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Title:Developing high-resolution methods to study DNA and RNA dynamics
Author(s):Zhang, Jichuan
Director of Research:Ha, Taekjip
Doctoral Committee Chair(s):Cheng, Jianjun
Doctoral Committee Member(s):Kilian, Kristopher; Kuhlman, Thomas E; Leal, Cecilia
Department / Program:Materials Science & Engineerng
Discipline:Materials Science & Engr
Degree Granting Institution:University of Illinois at Urbana-Champaign
Subject(s):single-molecule imaging
DNA-protein interaction
RNA labeling
bacterial small RNA
fluorescence-activated cell sorting
high-throughput sequencing
Abstract:Nucleic acids, including DNA and RNA, are one of the most important biomacromolecules inside the cell. DNA stores genetic information, while RNA has more versatile roles including conveying and deciphering genetic information, catalyzing biological reactions, conducting post- transcriptional regulation, and even storing genetic information. To understand the functioning principles of cells and living organisms, it is very important to study DNA- and RNA-involved biochemical reactions as well as the molecular mechanisms behind them, which is quite challenging due to the small size and high metabolism rate of cells. Thanks to the technology advancement in the past several decades, we are able to develop research methods to achieve high-rate, high-resolution and high-throughput study on DNA and RNA. Here we developed several fluorescence-based high-resolution assays to study DNA and RNA dynamics in vitro and in vivo. First, we established a single molecule FRET assay to study homodimeric single-stranded binding protein (Thermus thermophilus SSB) specifically binding and protecting single-stranded DNA during DNA metabolism. With the help of specifically designed DNA constructs and total internal reflection microscopy, we discovered that homodimeric SSB showed similar one- dimensional diffusion and salt-dependent binding mode transition behavior which was confirmed for intensively studied homotetrameric SSB, suggesting that those behaviors might be universal among SSB homologues from different organisms. Second, we developed a live cell RNA labeling and imaging method based on an aptamer- fluorogen system called “Spinach”, which contains an RNA sequence that binds a fluorogen DFHBI and induces its fluorescence. We constructed a Spinach array with tandem Spinach repeats and it greatly enhanced the cellular fluorescence signal, and we could easily visualize mRNAs in the cell. We further characterized the Spinach RNA imaging method and found that either single Spinach or Spinach arrays do not affect RNA transcription, protein translation or RNA degradation. Therefore we proposed that aptamer/fluorogen imaging and aptamer array construction could be a generalizable strategy for high performance and low perturbation live cell RNA imaging. Finally, we expanded the research to gene expression regulation. Our research target, sgrS, is a bacterial small RNA that regulates several target genes at post-transcriptional level in response to sugar-phosphate stress. It is known that sgrS anneals target transcripts via basepairing interaction with the guide of Hfq protein. Nevertheless, how individual nucleotides within sgrS sequence contribute to the regulation process is not clear. Here we utilized the recently developed Sort-Seq method combining fluorescence-activated cell sorting (FACS) and high-throughput DNA sequencing to study sequence-dependent sgrS regulation on its primary target, ptsG. We constructed a target-reporter system with ptsG 5’ UTR, which is responsible for sgrS annealing, fused to GFP, whose expression level is indicated by fluorescence level and is capable of being regulated by sgrS. By introducing an sgrS random mutation library, cells show various fluorescence levels due to diverse regulation capabilities of sgrS mutants. By sorting the cells into different groups based on its fluorescence signal followed by extracting the sgrS mutation distribution among sorted groups, we could find out which mutations totally abolished sgrS function. Results showed that 2 nucleotides involved in ptsG/sgrS annealing, G176 and G178, are extremely significant; other 24 nucleotides are equally significant, but they are involved in sgrS binding by Hfq. The study suggested important nucleotides within the sgrS/ptsG annealing region, and emphasized the significance of Hfq in maintaining sgrS function.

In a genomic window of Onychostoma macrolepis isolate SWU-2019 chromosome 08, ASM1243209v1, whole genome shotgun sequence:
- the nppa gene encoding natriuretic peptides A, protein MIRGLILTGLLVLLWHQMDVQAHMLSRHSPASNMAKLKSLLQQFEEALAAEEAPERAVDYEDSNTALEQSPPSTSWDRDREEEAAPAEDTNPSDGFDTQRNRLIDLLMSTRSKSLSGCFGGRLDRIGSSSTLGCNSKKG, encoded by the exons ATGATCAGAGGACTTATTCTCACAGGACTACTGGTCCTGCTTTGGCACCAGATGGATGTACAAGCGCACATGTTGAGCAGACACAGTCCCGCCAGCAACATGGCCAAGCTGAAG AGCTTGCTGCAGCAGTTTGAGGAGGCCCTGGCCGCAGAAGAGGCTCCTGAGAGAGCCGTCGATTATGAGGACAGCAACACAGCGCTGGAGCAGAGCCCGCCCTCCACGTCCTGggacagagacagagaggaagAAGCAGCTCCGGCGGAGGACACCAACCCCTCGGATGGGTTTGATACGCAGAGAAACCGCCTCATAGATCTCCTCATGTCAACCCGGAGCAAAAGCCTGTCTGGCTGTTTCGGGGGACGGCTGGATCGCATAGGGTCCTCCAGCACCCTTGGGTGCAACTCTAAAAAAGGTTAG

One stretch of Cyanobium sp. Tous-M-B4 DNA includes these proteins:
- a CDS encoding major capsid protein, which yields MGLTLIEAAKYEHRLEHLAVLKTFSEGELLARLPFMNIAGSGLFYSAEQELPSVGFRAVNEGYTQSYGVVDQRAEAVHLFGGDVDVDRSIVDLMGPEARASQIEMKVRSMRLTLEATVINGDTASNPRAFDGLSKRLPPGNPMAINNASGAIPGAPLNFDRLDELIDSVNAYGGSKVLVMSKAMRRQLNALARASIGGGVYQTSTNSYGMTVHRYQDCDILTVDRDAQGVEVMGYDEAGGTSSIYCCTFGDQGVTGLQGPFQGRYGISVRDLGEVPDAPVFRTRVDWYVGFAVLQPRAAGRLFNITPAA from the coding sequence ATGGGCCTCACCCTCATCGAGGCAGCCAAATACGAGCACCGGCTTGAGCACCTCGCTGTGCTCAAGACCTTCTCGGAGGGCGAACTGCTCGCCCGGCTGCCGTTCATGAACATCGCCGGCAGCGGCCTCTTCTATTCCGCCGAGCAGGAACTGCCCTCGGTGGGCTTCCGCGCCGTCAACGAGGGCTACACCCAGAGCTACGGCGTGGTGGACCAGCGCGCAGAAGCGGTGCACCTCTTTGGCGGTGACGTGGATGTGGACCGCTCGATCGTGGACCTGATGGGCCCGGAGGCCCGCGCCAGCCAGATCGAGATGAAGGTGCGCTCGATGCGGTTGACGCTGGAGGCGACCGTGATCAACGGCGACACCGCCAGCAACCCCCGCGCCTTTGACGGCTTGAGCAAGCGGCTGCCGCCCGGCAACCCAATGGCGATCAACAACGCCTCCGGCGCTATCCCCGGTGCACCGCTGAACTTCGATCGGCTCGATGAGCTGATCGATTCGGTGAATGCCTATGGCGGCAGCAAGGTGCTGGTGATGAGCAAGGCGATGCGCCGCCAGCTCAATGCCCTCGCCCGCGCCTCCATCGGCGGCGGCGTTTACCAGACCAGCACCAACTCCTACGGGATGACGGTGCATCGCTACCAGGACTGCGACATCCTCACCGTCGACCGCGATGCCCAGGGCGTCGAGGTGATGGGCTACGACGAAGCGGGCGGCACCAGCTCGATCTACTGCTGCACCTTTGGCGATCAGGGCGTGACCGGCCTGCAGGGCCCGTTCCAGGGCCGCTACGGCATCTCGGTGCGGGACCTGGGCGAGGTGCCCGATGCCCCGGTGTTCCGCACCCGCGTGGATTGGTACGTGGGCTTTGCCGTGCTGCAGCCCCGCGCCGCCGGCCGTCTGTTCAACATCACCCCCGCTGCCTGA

Issue Date:2016-11-16
Rights Information:Copyright 2016 by Jichuan Zhang
Date Available in IDEALS:2017-03-01
Date Deposited:2016-12

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